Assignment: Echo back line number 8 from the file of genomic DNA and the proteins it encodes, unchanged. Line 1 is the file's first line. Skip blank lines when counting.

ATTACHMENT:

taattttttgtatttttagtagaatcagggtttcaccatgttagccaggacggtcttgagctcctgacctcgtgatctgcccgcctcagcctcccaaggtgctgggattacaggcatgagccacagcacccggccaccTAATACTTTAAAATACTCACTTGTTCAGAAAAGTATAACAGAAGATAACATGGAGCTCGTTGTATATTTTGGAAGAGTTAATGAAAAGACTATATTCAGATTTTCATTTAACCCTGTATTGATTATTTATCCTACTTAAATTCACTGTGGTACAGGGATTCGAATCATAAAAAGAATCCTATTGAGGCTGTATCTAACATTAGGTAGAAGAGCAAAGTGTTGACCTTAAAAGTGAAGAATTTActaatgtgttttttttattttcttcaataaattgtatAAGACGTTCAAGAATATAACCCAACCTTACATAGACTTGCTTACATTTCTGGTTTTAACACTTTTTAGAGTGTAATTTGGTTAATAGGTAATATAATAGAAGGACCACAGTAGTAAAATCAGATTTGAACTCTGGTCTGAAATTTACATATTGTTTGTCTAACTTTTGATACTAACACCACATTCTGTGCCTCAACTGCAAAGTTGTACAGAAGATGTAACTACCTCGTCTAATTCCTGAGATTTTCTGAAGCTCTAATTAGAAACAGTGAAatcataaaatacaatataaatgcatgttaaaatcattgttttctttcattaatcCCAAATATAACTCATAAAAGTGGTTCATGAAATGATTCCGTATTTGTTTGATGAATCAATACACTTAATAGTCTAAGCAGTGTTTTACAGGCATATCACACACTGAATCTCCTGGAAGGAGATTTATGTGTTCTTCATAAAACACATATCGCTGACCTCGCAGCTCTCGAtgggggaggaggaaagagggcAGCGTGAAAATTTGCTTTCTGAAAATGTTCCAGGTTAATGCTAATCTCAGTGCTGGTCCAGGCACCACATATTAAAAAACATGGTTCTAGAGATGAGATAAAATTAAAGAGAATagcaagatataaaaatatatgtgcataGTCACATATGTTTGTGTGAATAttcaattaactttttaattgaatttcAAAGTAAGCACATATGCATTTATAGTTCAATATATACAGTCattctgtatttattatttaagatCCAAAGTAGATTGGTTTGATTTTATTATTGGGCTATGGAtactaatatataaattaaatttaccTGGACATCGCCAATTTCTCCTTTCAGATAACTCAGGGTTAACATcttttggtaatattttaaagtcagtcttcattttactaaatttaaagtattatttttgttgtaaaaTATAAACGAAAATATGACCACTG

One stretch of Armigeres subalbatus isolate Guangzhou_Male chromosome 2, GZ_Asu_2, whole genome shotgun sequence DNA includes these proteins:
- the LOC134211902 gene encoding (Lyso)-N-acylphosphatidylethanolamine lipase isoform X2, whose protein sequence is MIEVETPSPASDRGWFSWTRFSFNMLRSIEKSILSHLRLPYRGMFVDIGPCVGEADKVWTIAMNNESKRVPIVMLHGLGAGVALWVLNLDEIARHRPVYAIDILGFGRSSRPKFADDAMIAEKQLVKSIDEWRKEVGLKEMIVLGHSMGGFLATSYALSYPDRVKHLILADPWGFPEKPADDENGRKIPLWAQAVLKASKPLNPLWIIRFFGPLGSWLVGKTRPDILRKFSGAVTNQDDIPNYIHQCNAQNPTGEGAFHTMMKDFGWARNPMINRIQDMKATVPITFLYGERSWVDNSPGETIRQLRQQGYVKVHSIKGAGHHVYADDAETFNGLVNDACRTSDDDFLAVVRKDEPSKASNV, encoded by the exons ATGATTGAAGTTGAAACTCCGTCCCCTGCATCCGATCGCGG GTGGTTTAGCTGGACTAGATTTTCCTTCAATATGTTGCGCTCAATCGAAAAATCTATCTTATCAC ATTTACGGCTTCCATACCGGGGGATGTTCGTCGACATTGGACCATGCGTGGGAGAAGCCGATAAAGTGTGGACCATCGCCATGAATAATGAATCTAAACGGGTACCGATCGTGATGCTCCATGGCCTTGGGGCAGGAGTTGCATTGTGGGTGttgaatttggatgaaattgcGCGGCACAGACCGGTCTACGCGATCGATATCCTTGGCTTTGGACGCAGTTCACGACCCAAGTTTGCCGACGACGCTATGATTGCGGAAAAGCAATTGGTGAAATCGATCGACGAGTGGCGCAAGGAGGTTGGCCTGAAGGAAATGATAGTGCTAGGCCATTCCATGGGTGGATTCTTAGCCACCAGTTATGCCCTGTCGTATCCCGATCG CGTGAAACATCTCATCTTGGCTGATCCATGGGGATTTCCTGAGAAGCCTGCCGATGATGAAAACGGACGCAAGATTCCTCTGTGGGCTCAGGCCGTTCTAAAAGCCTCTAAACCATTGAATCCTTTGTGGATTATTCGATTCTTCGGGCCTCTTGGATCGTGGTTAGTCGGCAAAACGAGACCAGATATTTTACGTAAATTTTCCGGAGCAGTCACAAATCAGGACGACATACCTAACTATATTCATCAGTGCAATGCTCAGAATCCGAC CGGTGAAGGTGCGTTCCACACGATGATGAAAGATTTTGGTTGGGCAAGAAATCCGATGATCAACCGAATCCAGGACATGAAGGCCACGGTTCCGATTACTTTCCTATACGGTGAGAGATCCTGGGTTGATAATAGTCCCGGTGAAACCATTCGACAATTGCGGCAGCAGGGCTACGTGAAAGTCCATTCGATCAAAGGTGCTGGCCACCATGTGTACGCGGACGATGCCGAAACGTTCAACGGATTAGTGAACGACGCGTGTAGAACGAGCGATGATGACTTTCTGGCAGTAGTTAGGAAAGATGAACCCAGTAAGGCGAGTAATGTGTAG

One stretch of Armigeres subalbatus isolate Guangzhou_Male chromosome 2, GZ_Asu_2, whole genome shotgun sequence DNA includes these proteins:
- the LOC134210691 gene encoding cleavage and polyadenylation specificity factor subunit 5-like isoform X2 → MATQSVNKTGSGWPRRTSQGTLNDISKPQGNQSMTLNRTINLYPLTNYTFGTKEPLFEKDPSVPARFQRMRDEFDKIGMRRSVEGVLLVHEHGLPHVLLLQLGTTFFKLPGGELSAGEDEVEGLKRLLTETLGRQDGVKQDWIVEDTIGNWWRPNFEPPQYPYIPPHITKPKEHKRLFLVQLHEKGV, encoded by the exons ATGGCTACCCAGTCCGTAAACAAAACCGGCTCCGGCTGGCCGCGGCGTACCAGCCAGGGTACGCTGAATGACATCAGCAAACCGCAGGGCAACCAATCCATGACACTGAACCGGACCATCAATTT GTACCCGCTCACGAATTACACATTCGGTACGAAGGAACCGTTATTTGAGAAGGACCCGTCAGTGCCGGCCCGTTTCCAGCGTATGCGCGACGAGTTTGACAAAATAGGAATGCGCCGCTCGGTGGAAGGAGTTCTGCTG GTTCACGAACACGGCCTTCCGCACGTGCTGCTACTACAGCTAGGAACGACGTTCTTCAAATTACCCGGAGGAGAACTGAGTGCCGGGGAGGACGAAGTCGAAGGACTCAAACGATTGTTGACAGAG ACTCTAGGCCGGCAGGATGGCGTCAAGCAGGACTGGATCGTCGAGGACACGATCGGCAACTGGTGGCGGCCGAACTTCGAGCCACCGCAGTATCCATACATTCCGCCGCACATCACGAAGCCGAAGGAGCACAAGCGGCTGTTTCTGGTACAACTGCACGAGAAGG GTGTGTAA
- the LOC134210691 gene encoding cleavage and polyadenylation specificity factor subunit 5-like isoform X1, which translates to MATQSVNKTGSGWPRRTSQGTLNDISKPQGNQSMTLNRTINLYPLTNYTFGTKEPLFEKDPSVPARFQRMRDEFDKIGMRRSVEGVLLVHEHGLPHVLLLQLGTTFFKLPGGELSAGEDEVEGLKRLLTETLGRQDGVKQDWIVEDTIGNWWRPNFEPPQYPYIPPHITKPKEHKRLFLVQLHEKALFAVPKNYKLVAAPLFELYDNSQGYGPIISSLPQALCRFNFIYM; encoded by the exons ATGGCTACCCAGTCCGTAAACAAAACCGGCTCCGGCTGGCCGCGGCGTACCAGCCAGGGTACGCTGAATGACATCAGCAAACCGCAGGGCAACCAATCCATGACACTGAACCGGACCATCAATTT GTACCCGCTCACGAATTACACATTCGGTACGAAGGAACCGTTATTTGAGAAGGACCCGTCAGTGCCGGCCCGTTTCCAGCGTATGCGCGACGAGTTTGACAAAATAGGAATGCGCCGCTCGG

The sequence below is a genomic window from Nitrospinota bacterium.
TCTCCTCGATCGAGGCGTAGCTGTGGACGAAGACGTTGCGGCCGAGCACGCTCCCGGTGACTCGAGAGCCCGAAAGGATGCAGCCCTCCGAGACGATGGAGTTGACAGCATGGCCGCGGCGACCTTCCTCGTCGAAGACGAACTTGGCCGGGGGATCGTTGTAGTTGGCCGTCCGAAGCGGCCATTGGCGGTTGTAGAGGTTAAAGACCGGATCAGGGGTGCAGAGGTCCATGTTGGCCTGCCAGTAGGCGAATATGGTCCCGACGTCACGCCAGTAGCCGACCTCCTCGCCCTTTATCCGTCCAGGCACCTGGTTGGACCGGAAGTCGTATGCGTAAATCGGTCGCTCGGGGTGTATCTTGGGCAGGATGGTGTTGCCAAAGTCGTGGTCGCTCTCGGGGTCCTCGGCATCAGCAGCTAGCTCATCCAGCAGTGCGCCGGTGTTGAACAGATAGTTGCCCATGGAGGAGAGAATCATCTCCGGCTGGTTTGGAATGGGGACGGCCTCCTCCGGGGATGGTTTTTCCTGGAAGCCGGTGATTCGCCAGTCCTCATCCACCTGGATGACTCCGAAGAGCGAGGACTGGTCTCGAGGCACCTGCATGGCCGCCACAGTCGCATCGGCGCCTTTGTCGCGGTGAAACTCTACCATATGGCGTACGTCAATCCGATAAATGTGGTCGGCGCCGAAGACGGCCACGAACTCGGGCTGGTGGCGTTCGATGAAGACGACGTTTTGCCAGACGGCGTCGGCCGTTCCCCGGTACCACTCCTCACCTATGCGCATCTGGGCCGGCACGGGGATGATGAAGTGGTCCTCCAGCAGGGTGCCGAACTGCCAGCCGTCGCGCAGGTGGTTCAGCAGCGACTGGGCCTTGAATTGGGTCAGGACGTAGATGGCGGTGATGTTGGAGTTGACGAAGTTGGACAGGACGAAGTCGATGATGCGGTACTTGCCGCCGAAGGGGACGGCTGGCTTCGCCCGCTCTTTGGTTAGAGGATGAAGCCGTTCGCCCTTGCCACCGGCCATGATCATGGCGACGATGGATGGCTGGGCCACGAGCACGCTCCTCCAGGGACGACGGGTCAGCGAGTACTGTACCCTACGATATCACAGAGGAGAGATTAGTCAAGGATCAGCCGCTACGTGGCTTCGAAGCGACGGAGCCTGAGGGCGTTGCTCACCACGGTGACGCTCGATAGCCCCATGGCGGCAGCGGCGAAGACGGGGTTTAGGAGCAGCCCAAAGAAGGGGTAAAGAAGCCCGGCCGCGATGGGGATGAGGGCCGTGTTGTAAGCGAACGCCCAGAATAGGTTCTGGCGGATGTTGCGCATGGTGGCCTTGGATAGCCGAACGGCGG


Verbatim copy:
TCTCCTCGATCGAGGCGTAGCTGTGGACGAAGACGTTGCGGCCGAGCACGCTCCCGGTGACTCGAGAGCCCGAAAGGATGCAGCCCTCCGAGACGATGGAGTTGACAGCATGGCCGCGGCGACCTTCCTCGTCGAAGACGAACTTGGCCGGGGGATCGTTGTAGTTGGCCGTCCGAAGCGGCCATTGGCGGTTGTAGAGGTTAAAGACCGGATCAGGGGTGCAGAGGTCCATGTTGGCCTGCCAGTAGGCGAATATGGTCCCGACGTCACGCCAGTAGCCGACCTCCTCGCCCTTTATCCGTCCAGGCACCTGGTTGGACCGGAAGTCGTATGCGTAAATCGGTCGCTCGGGGTGTATCTTGGGCAGGATGGTGTTGCCAAAGTCGTGGTCGCTCTCGGGGTCCTCGGCATCAGCAGCTAGCTCATCCAGCAGTGCGCCGGTGTTGAACAGATAGTTGCCCATGGAGGAGAGAATCATCTCCGGCTGGTTTGGAATGGGGACGGCCTCCTCCGGGGATGGTTTTTCCTGGAAGCCGGTGATTCGCCAGTCCTCATCCACCTGGATGACTCCGAAGAGCGAGGACTGGTCTCGAGGCACCTGCATGGCCGCCACAGTCGCATCGGCGCCTTTGTCGCGGTGAAACTCTACCATATGGCGTACGTCAATCCGATAAATGTGGTCGGCGCCGAAGACGGCCACGAACTCGGGCTGGTGGCGTTCGATGAAGACGACGTTTTGCCAGACGGCGTCGGCCGTTCCCCGGTACCACTCCTCACCTATGCGCATCTGGGCCGGCACGGGGATGATGAAGTGGTCCTCCAGCAGGGTGCCGAACTGCCAGCCGTCGCGCAGGTGGTTCAGCAGCGACTGGGCCTTGAATTGGGTCAGGACGTAGATGGCGGTGATGTTGGAGTTGACGAAGTTGGACAGGACGAAGTCGATGATGCGGTACTTGCCGCCGAAGGGGACGGCTGGCTTCGCCCGCTCTTTGGTTAGAGGATGAAGCCGTTCGCCCTTGCCACCGGCCATGATCATGGCGACGATGGATGGCTGGGCCACGAGCACGCTCCTCCAGGGACGACGGGTCAGCGAGTACTGTACCCTACGATATCACAGAGGAGAGATTAGTCAAGGATCAGCCGCTACGTGGCTTCGAAGCGACGGAGCCTGAGGGCGTTGCTCACCACGGTGACGCTCGATAGCCCCATGGCGGCAGCGGCGAAGACGGGGTTTAGGAGCAGCCCAAAGAAGGGGTAAAGAAGCCCGGCCGCGATGGGGATGAGGGCCGTGTTGTAAGCGAACGCCCAGAATAGGTTCTGGCGGATGTTGCGCATGGTGGCCTTGGATAGCCGAACGGCGG